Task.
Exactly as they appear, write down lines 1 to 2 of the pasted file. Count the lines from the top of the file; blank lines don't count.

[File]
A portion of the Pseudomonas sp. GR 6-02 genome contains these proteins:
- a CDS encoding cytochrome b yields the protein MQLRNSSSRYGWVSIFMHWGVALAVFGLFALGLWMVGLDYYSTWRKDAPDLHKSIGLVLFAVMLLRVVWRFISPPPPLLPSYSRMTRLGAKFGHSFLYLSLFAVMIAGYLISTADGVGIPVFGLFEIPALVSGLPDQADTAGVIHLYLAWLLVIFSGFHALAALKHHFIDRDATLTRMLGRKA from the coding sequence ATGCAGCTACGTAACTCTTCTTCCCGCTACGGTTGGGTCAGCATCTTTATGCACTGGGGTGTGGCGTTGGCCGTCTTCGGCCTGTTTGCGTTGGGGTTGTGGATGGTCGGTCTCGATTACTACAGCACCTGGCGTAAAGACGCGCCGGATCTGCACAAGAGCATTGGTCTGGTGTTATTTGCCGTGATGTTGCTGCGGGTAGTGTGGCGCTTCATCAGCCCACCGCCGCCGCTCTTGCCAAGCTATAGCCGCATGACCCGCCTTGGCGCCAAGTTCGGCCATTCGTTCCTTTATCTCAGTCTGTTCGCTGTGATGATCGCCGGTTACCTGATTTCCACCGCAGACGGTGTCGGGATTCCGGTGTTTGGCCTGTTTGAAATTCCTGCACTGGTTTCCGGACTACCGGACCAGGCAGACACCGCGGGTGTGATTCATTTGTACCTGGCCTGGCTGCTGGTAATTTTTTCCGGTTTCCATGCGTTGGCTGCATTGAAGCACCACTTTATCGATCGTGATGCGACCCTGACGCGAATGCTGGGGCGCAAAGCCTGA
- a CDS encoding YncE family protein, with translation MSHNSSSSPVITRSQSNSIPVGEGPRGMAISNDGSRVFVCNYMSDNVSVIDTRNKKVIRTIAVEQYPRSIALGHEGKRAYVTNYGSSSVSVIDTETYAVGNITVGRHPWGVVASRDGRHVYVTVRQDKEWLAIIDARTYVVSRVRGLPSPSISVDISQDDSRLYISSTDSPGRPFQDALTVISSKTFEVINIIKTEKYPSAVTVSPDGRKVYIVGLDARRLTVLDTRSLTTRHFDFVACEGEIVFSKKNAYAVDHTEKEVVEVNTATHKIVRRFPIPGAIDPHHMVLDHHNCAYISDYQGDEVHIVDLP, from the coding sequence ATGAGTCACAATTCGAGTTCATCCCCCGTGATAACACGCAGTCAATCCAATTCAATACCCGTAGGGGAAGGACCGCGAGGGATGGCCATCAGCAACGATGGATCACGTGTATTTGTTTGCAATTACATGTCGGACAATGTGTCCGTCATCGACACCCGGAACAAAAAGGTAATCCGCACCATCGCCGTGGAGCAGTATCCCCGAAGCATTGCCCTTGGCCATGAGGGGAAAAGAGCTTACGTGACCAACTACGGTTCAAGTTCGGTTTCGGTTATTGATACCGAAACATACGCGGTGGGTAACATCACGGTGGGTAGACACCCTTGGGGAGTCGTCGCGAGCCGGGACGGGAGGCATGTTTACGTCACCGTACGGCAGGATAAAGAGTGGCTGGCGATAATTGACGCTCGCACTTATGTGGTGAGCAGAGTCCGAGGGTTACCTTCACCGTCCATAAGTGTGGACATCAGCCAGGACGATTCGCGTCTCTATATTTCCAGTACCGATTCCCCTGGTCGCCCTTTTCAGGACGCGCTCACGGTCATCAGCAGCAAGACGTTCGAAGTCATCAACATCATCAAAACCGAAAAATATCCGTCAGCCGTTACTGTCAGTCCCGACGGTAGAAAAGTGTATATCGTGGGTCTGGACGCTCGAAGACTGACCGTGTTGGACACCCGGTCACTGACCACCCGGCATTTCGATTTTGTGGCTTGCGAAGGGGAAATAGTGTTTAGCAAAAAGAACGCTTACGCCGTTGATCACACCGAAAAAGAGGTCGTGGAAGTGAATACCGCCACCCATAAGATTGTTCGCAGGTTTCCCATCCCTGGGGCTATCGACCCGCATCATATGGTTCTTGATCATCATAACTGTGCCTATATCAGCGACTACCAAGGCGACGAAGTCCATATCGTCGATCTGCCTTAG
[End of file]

A portion of the Pseudomonas sp. GR 6-02 genome contains these proteins:
- a CDS encoding cytochrome b yields the protein MQLRNSSSRYGWVSIFMHWGVALAVFGLFALGLWMVGLDYYSTWRKDAPDLHKSIGLVLFAVMLLRVVWRFISPPPPLLPSYSRMTRLGAKFGHSFLYLSLFAVMIAGYLISTADGVGIPVFGLFEIPALVSGLPDQADTAGVIHLYLAWLLVIFSGFHALAALKHHFIDRDATLTRMLGRKA from the coding sequence ATGCAGCTACGTAACTCTTCTTCCCGCTACGGTTGGGTCAGCATCTTTATGCACTGGGGTGTGGCGTTGGCCGTCTTCGGCCTGTTTGCGTTGGGGTTGTGGATGGTCGGTCTCGATTACTACAGCACCTGGCGTAAAGACGCGCCGGATCTGCACAAGAGCATTGGTCTGGTGTTATTTGCCGTGATGTTGCTGCGGGTAGTGTGGCGCTTCATCAGCCCACCGCCGCCGCTCTTGCCAAGCTATAGCCGCATGACCCGCCTTGGCGCCAAGTTCGGCCATTCGTTCCTTTATCTCAGTCTGTTCGCTGTGATGATCGCCGGTTACCTGATTTCCACCGCAGACGGTGTCGGGATTCCGGTGTTTGGCCTGTTTGAAATTCCTGCACTGGTTTCCGGACTACCGGACCAGGCAGACACCGCGGGTGTGATTCATTTGTACCTGGCCTGGCTGCTGGTAATTTTTTCCGGTTTCCATGCGTTGGCTGCATTGAAGCACCACTTTATCGATCGTGATGCGACCCTGACGCGAATGCTGGGGCGCAAAGCCTGA